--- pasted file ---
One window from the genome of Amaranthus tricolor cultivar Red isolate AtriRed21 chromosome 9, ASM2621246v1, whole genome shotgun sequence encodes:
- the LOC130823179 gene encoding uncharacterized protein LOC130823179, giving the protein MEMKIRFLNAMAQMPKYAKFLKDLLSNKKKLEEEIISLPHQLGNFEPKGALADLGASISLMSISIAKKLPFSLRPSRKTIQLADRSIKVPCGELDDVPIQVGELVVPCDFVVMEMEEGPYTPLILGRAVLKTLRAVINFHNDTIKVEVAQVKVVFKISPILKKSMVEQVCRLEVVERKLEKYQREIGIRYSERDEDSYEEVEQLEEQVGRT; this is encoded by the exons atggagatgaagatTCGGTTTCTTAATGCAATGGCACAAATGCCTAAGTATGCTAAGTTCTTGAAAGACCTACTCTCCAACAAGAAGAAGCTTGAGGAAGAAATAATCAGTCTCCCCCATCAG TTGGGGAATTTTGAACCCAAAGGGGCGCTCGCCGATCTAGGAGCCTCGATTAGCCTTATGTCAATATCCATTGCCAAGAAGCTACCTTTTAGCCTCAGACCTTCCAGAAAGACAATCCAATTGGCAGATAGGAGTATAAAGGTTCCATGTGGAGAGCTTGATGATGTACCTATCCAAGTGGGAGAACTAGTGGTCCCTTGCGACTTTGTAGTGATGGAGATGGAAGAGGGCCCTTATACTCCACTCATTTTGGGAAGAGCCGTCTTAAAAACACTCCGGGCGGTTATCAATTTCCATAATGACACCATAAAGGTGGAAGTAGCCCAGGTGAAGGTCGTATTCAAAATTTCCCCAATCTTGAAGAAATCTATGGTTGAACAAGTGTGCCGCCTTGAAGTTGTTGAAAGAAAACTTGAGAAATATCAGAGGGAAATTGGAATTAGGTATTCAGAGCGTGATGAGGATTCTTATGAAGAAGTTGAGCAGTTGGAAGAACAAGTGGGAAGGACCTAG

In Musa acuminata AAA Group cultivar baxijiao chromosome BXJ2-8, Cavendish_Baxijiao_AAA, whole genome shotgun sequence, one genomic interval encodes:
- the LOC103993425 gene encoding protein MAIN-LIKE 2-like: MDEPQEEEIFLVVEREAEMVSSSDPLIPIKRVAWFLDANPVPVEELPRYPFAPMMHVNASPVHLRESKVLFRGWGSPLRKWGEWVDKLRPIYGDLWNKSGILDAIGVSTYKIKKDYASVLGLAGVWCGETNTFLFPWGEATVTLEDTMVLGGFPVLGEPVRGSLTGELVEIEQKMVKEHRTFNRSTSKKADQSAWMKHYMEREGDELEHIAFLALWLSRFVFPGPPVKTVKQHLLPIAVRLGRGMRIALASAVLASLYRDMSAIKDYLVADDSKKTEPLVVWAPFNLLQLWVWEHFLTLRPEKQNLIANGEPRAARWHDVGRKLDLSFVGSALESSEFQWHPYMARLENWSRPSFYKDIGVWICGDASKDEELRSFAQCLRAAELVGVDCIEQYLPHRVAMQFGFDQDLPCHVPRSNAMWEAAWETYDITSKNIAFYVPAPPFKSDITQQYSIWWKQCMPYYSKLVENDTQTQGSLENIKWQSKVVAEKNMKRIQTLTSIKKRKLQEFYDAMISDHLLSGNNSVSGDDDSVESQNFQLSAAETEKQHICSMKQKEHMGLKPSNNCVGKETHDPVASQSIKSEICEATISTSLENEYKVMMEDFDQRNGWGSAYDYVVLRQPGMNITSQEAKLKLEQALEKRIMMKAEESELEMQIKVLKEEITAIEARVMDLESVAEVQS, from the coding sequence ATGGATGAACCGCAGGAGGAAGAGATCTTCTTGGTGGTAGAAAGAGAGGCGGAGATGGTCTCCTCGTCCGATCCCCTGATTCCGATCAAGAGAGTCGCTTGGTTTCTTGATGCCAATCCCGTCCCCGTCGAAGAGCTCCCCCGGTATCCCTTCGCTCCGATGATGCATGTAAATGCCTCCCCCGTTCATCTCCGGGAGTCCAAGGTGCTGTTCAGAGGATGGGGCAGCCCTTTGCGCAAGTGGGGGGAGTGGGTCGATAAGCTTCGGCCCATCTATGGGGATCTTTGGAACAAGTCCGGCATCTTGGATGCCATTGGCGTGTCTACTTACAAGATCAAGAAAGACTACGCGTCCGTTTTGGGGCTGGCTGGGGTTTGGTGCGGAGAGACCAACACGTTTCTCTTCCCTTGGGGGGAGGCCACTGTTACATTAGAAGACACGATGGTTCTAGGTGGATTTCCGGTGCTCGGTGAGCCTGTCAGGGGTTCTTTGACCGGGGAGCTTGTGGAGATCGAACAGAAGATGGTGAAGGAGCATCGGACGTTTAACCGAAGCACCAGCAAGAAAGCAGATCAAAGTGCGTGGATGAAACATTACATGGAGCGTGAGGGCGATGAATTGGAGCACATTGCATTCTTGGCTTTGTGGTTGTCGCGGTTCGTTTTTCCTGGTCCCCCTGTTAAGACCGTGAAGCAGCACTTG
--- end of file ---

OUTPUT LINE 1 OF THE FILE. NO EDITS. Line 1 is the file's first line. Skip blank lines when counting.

One window from the genome of Amaranthus tricolor cultivar Red isolate AtriRed21 chromosome 9, ASM2621246v1, whole genome shotgun sequence encodes: